Objective: To identify whether the introduction of carving skis and related equipment has altered the overall injury rate and/or the pattern of injury location.
Design: Comparative case series.
Setting: In the winter season of 1997-98, when carving skis began to appear on the ski market, all injured skiers requiring evacuation or medical treatment in 70 Austrian ski areas were recorded. Five years later, when most skiers were using carving skis, ski injury data were collected in a representative sample consisting of 5 ski areas from the first study.
Assessment of Risk Factors: Data collection on injured skiers included subject demographics, weather and snow conditions, mechanism of the skiing accident, the type of ski used, injury location, and in the second study, additionally the date of the last ski binding adjustment.
Main Outcome Measurements: Frequency of injured body parts.
Results: In 1997-98, 1.43 injuries per 1000 skier days were calculated. Out of 17,914 injured alpine skiers, 29.5% of the injured men and 53.0% of the injured women suffered knee injuries. Five years later with the introduction of carving skis, the overall injury rate decreased by 9% but the gender-specific percentages of knee injuries did not change. Female carving skiers not using newly adjusted bindings had a higher risk of knee injury than those with newly adjusted bindings.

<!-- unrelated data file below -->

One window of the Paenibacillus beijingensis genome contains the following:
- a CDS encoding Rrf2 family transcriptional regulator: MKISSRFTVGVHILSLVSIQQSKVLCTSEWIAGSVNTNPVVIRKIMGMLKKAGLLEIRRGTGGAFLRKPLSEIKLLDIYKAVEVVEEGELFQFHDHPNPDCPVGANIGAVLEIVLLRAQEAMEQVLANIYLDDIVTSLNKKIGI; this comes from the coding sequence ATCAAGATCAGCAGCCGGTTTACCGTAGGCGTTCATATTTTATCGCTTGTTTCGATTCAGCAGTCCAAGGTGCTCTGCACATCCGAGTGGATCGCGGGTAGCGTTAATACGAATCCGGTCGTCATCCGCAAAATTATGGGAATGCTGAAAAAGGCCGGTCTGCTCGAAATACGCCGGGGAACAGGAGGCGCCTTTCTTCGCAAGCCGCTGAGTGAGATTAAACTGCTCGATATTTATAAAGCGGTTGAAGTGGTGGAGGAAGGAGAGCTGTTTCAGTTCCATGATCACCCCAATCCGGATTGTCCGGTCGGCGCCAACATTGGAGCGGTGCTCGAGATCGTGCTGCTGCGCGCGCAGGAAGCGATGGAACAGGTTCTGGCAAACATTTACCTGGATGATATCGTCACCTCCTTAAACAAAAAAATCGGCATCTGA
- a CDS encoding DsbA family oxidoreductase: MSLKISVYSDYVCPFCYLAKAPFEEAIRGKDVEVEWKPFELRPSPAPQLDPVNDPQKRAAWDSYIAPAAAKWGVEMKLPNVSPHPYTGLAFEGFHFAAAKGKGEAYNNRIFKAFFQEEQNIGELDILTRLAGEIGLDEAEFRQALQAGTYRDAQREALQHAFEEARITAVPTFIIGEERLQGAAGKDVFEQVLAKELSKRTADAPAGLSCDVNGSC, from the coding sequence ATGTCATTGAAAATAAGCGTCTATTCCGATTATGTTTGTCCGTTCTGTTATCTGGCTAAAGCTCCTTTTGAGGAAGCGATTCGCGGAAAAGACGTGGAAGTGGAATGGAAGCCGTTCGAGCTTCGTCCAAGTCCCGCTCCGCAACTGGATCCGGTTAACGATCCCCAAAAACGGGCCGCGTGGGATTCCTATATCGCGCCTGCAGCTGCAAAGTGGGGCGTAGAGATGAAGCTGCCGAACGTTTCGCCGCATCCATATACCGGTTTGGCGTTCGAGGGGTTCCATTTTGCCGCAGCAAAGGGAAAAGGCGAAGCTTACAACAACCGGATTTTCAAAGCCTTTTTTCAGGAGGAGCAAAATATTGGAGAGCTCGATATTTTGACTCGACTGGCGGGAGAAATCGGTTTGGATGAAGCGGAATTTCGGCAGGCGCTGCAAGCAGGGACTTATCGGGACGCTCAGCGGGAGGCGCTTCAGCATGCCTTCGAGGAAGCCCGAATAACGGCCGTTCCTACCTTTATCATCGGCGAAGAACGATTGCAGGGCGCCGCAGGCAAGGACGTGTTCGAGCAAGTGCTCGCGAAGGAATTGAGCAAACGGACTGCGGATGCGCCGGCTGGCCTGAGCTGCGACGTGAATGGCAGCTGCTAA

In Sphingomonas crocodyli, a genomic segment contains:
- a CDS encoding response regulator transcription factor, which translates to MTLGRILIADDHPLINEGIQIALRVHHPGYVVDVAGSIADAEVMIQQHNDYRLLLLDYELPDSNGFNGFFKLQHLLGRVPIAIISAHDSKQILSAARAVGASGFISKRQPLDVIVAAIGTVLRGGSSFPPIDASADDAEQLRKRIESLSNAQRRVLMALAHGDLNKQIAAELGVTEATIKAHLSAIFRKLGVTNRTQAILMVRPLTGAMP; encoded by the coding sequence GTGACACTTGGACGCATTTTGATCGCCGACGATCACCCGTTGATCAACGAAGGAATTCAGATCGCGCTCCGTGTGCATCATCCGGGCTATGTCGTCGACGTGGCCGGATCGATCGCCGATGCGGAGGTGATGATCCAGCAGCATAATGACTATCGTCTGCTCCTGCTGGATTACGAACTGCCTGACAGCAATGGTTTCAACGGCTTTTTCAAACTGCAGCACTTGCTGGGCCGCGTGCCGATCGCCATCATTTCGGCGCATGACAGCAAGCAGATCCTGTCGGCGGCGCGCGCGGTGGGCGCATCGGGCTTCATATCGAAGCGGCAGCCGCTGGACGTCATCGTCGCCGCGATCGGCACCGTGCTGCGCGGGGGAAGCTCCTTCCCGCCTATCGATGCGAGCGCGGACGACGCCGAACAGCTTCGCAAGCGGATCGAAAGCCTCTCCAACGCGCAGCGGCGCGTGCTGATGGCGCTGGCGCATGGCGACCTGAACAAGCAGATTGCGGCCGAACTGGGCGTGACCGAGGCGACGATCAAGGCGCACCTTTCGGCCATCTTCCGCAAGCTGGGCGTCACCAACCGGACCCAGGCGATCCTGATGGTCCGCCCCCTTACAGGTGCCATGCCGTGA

Conclusion: The maintenance of adequate binding adjustment is especially important for the prevention of knee injuries in female carving skiers.
From the *Department of Sport Science, University of Innsbruck and the †Austrian Ski Federation, Innsbruck, Austria.
Submitted for publication April 12, 2008; accepted March 14, 2008.
Reprints: Martin Burtscher, MD, PhD, Department of Sport Science, Medical Section, University Innsbruck, Fürstenweg 185, 6020 Innsbruck, Austria (e-mail: firstname.lastname@example.org).